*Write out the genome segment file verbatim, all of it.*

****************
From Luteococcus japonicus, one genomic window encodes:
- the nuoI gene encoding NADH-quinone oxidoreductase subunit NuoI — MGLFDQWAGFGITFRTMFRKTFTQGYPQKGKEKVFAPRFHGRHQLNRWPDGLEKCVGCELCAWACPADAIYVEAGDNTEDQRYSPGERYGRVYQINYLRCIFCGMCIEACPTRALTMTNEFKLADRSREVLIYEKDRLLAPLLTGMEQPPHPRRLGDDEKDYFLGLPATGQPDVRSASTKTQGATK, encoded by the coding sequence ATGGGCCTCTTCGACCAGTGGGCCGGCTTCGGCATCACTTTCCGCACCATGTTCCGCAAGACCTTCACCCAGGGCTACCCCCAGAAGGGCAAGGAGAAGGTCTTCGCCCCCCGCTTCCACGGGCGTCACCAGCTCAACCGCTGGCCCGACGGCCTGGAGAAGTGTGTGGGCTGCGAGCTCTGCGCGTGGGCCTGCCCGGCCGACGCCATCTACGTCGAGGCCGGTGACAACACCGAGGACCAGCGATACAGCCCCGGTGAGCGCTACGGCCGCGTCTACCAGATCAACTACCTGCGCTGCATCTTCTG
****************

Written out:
From Luteococcus japonicus, one genomic window encodes:
- the nuoI gene encoding NADH-quinone oxidoreductase subunit NuoI — MGLFDQWAGFGITFRTMFRKTFTQGYPQKGKEKVFAPRFHGRHQLNRWPDGLEKCVGCELCAWACPADAIYVEAGDNTEDQRYSPGERYGRVYQINYLRCIFCGMCIEACPTRALTMTNEFKLADRSREVLIYEKDRLLAPLLTGMEQPPHPRRLGDDEKDYFLGLPATGQPDVRSASTKTQGATK, encoded by the coding sequence ATGGGCCTCTTCGACCAGTGGGCCGGCTTCGGCATCACTTTCCGCACCATGTTCCGCAAGACCTTCACCCAGGGCTACCCCCAGAAGGGCAAGGAGAAGGTCTTCGCCCCCCGCTTCCACGGGCGTCACCAGCTCAACCGCTGGCCCGACGGCCTGGAGAAGTGTGTGGGCTGCGAGCTCTGCGCGTGGGCCTGCCCGGCCGACGCCATCTACGTCGAGGCCGGTGACAACACCGAGGACCAGCGATACAGCCCCGGTGAGCGCTACGGCCGCGTCTACCAGATCAACTACCTGCGCTGCATCTTCTG